Qualified Dividend Income and Foreign Corporation Shares: A Few Areas of Uncertainty

Posted: 6 Nov 2003

Abstract

The rationale for extending the 15% maximum rate to certain types of dividends paid by foreign corporations is presumably relates to the general proposition against the double taxation of a U.S. investor's earnings. This implies that the 15% maximum rate will be extended to those dividends that are related to foreign corporation earnings that have been taxed meaningfully at the corporate level prior to being distributed to shareholders. Qualified dividend income (QDI) is received from a domestic corporation or a "qualified foreign corporation" (QFC).

Determining whether a corporation is a QFC requires understanding several tests - the U.S. Possession Test, the Treaty Based Test, the Regularly Tradable Test - which are described in the article. It is unclear whether a foreign corporation should be treated as a QFC with respect to a dividend paid to a U.S. individual shareholder who actually owns shares of such foreign corporation that are not themselves readily tradable on an established securities market in the U.S., but ADRs backed by the same class of shares are so traded. The cause of this confusion is the footnote found in the Conference Report. The article analyzes this issue in detail.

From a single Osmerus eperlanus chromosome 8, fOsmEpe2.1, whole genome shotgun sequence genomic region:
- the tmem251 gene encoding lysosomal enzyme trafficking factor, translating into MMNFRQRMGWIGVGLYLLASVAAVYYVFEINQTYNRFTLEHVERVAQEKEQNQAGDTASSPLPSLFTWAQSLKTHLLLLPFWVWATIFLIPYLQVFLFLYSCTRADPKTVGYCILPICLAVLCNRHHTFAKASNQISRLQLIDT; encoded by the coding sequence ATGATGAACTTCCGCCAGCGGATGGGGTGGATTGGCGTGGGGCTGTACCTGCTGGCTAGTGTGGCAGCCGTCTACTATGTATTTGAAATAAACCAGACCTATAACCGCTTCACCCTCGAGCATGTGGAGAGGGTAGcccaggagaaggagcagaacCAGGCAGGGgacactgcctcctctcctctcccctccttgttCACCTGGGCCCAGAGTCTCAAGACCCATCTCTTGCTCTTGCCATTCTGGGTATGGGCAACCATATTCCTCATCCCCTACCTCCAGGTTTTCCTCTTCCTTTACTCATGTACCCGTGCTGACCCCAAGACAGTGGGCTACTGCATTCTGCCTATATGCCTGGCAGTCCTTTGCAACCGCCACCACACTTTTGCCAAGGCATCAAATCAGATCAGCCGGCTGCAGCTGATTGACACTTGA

Suggested Citation

Dixon, William S., Qualified Dividend Income and Foreign Corporation Shares: A Few Areas of Uncertainty. Journal of Taxation and Regulation of Financial Institutions, Vol. 17, No. 1, September/October 2003, Available at SSRN: https://ssrn.com/abstract=461029

William S. Dixon (Contact Author)

Cravath, Swaine & Moore LLP ( email )

Worldwide Plaza
New York, NY 10019
United States
212-474-1000 (Phone)

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